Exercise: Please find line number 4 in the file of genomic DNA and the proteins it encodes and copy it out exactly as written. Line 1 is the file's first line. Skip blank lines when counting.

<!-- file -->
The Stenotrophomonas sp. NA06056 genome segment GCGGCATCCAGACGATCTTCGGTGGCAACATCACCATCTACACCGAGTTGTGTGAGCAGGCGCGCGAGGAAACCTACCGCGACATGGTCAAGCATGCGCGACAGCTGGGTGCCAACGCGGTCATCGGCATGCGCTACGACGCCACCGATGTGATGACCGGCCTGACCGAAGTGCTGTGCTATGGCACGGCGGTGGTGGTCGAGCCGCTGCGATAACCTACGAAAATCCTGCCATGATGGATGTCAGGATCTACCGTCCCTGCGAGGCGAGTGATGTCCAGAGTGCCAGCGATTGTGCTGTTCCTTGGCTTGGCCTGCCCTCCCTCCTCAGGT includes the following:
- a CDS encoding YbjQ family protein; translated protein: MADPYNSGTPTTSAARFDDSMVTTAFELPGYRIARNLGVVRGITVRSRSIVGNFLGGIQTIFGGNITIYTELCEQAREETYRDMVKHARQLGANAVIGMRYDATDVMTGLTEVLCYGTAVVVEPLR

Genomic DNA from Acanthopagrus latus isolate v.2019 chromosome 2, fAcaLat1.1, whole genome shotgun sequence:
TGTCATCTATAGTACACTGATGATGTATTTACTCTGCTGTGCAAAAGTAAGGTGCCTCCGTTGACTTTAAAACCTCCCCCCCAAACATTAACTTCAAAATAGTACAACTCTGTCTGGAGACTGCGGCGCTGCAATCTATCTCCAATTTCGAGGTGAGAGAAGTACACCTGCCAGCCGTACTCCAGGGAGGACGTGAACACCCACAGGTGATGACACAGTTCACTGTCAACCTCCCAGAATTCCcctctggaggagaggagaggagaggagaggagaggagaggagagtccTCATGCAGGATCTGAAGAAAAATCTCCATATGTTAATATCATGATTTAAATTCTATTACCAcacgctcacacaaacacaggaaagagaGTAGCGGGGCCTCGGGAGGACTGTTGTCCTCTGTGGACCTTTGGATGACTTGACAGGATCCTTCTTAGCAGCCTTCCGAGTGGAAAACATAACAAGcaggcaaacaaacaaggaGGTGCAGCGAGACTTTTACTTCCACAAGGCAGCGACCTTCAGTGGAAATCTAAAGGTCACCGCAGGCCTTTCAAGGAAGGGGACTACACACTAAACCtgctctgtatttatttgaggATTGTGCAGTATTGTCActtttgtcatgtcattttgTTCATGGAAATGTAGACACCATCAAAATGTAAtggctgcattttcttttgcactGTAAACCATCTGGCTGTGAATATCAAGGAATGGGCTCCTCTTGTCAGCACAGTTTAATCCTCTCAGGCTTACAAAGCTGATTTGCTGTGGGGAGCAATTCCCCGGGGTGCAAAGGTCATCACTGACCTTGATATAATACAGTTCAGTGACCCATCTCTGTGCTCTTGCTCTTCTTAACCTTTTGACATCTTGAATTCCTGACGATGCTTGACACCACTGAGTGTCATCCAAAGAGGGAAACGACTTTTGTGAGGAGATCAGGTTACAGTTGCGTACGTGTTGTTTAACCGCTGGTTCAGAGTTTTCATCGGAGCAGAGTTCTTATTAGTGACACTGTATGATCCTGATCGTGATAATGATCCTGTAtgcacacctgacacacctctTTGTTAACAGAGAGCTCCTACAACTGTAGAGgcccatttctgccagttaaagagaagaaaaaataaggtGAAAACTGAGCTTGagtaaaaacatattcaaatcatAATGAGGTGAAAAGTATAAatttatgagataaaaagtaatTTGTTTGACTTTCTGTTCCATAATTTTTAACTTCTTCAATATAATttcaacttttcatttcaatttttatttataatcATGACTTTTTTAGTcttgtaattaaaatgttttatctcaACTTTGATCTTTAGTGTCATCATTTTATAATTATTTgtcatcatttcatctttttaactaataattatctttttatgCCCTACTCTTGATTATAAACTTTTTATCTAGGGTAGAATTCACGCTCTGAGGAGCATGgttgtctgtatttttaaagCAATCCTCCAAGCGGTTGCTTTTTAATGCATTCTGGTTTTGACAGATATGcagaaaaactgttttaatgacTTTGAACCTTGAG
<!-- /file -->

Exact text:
TGTCATCTATAGTACACTGATGATGTATTTACTCTGCTGTGCAAAAGTAAGGTGCCTCCGTTGACTTTAAAACCTCCCCCCCAAACATTAACTTCAAAATAGTACAACTCTGTCTGGAGACTGCGGCGCTGCAATCTATCTCCAATTTCGAGGTGAGAGAAGTACACCTGCCAGCCGTACTCCAGGGAGGACGTGAACACCCACAGGTGATGACACAGTTCACTGTCAACCTCCCAGAATTCCcctctggaggagaggagaggagaggagaggagaggagaggagagtccTCATGCAGGATCTGAAGAAAAATCTCCATATGTTAATATCATGATTTAAATTCTATTACCAcacgctcacacaaacacaggaaagagaGTAGCGGGGCCTCGGGAGGACTGTTGTCCTCTGTGGACCTTTGGATGACTTGACAGGATCCTTCTTAGCAGCCTTCCGAGTGGAAAACATAACAAGcaggcaaacaaacaaggaGGTGCAGCGAGACTTTTACTTCCACAAGGCAGCGACCTTCAGTGGAAATCTAAAGGTCACCGCAGGCCTTTCAAGGAAGGGGACTACACACTAAACCtgctctgtatttatttgaggATTGTGCAGTATTGTCActtttgtcatgtcattttgTTCATGGAAATGTAGACACCATCAAAATGTAAtggctgcattttcttttgcactGTAAACCATCTGGCTGTGAATATCAAGGAATGGGCTCCTCTTGTCAGCACAGTTTAATCCTCTCAGGCTTACAAAGCTGATTTGCTGTGGGGAGCAATTCCCCGGGGTGCAAAGGTCATCACTGACCTTGATATAATACAGTTCAGTGACCCATCTCTGTGCTCTTGCTCTTCTTAACCTTTTGACATCTTGAATTCCTGACGATGCTTGACACCACTGAGTGTCATCCAAAGAGGGAAACGACTTTTGTGAGGAGATCAGGTTACAGTTGCGTACGTGTTGTTTAACCGCTGGTTCAGAGTTTTCATCGGAGCAGAGTTCTTATTAGTGACACTGTATGATCCTGATCGTGATAATGATCCTGTAtgcacacctgacacacctctTTGTTAACAGAGAGCTCCTACAACTGTAGAGgcccatttctgccagttaaagagaagaaaaaataaggtGAAAACTGAGCTTGagtaaaaacatattcaaatcatAATGAGGTGAAAAGTATAAatttatgagataaaaagtaatTTGTTTGACTTTCTGTTCCATAATTTTTAACTTCTTCAATATAATttcaacttttcatttcaatttttatttataatcATGACTTTTTTAGTcttgtaattaaaatgttttatctcaACTTTGATCTTTAGTGTCATCATTTTATAATTATTTgtcatcatttcatctttttaactaataattatctttttatgCCCTACTCTTGATTATAAACTTTTTATCTAGGGTAGAATTCACGCTCTGAGGAGCATGgttgtctgtatttttaaagCAATCCTCCAAGCGGTTGCTTTTTAATGCATTCTGGTTTTGACAGATATGcagaaaaactgttttaatgacTTTGAACCTTGAG